represent it as something distinct from any other commit message
  • which means that forge-fed be able to do anything special
    with it either

the forge-fed protocol is not going to collect or process any
information itself - it is only a communications protocol,
transmitting information about things that forges need to do,
and notifying others about things that the forge did - forge-fed
will not know anything about the contents of any git repo;
because forges do not know anything about the contents of any
git repo

it would be different if some forge had a database entry like
‘ganarchy-status’; then there could be forge-fed messages like
‘set-ganarchy-status’ and ‘get-ganarchy-status’ - otherwise, if
that information is only in the form of a git commit, then
neither forge-fed nor the forge would have direct access to it,
and no way to store it, or represent it’s special meaning

the closest thing i can imagine would be a forge-fed message for
‘list-all-changes’; but even with that feature, the forge-fed
protocol would have no way to recognize the special commit or to
represent it in a meaningful way - it would only be passing the
data through to the requestor, unmodified and unfiltered - the
requesting client would need to process the data and detect the
interesting commit


I’m thinking, at the least, forge-fed could have messages for ganarchy project commits, and broadcast them around. as well as there could be a search function for those project commits that ganarchy could use.

ideally with ganarchy the plan is to support activitypub-based issues through tags like #gan385e734a52e13949a7a5c71827f6de920dbfea43, allowing mastodon users to post and comment on issues and feature requests. only the OP would need to have the tag tho and there would be no “close” mechanism (but there should be a way to refer to the issues somehow, so that you can use the issue tracker to find a repo that suits your needs). maybe forgefed can help me here tho?

i suppose you could setup an issue tracker based on activity-pub
and use forge-fed for that - i dont thnk any exists though - you
would probably need to write it

the first things you mentioned are probably not possible though

  • that is what i tried to explain in my previous post
    in theory, forge-fed could have “messages for ganarchy project
    commits”; but in reality they would just be “commits” - even if
    forge-fed identified them as something special, no existing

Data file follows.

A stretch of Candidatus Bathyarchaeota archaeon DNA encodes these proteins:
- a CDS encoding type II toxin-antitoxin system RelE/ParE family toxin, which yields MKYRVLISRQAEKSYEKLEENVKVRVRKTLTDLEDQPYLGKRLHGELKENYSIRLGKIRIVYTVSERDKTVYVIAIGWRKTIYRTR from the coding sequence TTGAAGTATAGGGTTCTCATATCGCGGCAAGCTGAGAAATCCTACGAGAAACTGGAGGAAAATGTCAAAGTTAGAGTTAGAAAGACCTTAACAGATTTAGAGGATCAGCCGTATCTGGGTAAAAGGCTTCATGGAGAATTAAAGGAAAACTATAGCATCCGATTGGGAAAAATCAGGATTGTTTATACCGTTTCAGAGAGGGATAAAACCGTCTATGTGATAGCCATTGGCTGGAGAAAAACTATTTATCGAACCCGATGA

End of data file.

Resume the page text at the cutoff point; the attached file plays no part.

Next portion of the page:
forge would recognize of it - it would not be possible to
    search for them unless the forge can recognize it’s special
    significance, and have a feature for searching for them

forge-fed will not “broadcast them around”; because it would
not do anything on its own - the only things that can be
broadcasted, are events that happen on the forge - it is the
forge that initiates all broadcast messages - if the forge could
recognize the special significance of an incoming ganarchy
commit, then it could broadcast that event on the forge-fed
channel - otherwise, it will just look like any other ordinary
commit, even if forge-fed labeled it as special, the forge would
still need to be interested in recognizing it as special, and do
something special with it

it is interesting BTW, that ppl are thinking of things that
forge-fed could do, that forges do not do

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@SoniEx2, I think we need a more detailed verbal description of the exact software behavior you’d like to support.

Btw remember ForgeFed isn’t about any specific software, so the best way to describe things is to use generic terms like “instance”, " repo" and “fork” and so on, decoupling specific implementation detail from the general concept. However, a more detailed description of what ganarchy does and how it could benefit from ForgeFed would be a good starting point. I still don’t really understand :stuck_out_tongue:

What does it mean it “includes repos and projects” from some config file? Can you please describe the exact logic flow that occurs there, the exact process? An example would be helpful too.


combine with:

to make:

(configured by because I didn’t have that integrated into GAnarchy at the time, and am still in the process of implementing it “properly” tbh.)